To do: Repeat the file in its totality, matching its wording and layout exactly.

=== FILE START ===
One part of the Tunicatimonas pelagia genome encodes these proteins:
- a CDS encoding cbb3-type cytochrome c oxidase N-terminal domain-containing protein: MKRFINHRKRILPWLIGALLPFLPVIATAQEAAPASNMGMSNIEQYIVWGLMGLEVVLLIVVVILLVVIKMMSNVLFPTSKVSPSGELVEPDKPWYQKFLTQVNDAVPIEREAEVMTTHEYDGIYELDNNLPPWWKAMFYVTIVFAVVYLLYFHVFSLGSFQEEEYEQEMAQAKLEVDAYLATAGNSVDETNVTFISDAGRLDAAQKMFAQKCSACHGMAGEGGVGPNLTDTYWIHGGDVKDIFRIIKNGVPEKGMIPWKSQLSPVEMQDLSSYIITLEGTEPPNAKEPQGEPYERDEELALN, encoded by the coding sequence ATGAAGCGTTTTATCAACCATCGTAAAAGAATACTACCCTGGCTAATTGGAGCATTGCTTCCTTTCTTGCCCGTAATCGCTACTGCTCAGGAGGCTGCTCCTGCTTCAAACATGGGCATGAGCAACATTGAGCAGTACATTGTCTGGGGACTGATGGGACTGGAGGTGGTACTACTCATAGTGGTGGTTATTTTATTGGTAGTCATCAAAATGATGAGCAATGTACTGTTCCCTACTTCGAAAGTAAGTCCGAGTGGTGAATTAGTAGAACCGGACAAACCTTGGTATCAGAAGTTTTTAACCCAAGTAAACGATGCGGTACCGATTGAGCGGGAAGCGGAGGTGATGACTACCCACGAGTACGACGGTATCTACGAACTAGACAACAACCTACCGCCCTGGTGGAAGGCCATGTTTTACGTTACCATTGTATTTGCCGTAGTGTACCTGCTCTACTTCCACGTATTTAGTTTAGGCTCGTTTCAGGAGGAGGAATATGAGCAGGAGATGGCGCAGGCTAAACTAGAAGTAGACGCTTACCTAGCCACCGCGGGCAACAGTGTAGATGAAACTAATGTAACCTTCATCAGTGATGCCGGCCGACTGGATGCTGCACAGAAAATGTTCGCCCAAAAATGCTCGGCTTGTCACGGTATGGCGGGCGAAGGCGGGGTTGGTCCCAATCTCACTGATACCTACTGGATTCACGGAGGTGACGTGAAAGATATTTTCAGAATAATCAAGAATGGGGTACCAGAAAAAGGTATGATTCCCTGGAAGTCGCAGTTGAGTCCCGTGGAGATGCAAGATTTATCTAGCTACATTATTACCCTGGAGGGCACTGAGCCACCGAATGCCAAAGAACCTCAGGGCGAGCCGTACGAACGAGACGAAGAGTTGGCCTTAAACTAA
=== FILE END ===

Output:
One part of the Tunicatimonas pelagia genome encodes these proteins:
- a CDS encoding cbb3-type cytochrome c oxidase N-terminal domain-containing protein: MKRFINHRKRILPWLIGALLPFLPVIATAQEAAPASNMGMSNIEQYIVWGLMGLEVVLLIVVVILLVVIKMMSNVLFPTSKVSPSGELVEPDKPWYQKFLTQVNDAVPIEREAEVMTTHEYDGIYELDNNLPPWWKAMFYVTIVFAVVYLLYFHVFSLGSFQEEEYEQEMAQAKLEVDAYLATAGNSVDETNVTFISDAGRLDAAQKMFAQKCSACHGMAGEGGVGPNLTDTYWIHGGDVKDIFRIIKNGVPEKGMIPWKSQLSPVEMQDLSSYIITLEGTEPPNAKEPQGEPYERDEELALN, encoded by the coding sequence ATGAAGCGTTTTATCAACCATCGTAAAAGAATACTACCCTGGCTAATTGGAGCATTGCTTCCTTTCTTGCCCGTAATCGCTACTGCTCAGGAGGCTGCTCCTGCTTCAAACATGGGCATGAGCAACATTGAGCAGTACATTGTCTGGGGACTGATGGGACTGGAGGTGGTACTACTCATAGTGGTGGTTATTTTATTGGTAGTCATCAAAATGATGAGCAATGTACTGTTCCCTACTTCGAAAGTAAGTCCGAGTGGTGAATTAGTAGAACCGGACAAACCTTGGTATCAGAAGTTTTTAACCCAAGTAAACGATGCGGTACCGATTGAGCGGGAAGCGGAGGTGATGACTACCCACGAGTACGACGGTATCTACGAACTAGACAACAACCTACCGCCCTGGTGGAAGGCCATGTTTTACGTTACCATTGTATTTGCCGTAGTGTACCTGCTCTACTTCCACGTATTTAGTTTAGGCTCGTTTCAGGAGGAGGAATATGAGCAGGAGATGGCGCAGGCTAAACTAGAAGTAGACGCTTACCTAGCCACCGCGGGCAACAGTGTAGATGAAACTAATGTAACCTTCATCAGTGATGCCGGCCGACTGGATGCTGCACAGAAAATGTTCGCCCAAAAATGCTCGGCTTGTCACGGTATGGCGGGCGAAGGCGGGGTTGGTCCCAATCTCACTGATACCTACTGGATTCACGGAGGTGACGTGAAAGATATTTTCAGAATAATCAAGAATGGGGTACCAGAAAAAGGTATGATTCCCTGGAAGTCGCAGTTGAGTCCCGTGGAGATGCAAGATTTATCTAGCTACATTATTACCCTGGAGGGCACTGAGCCACCGAATGCCAAAGAACCTCAGGGCGAGCCGTACGAACGAGACGAAGAGTTGGCCTTAAACTAA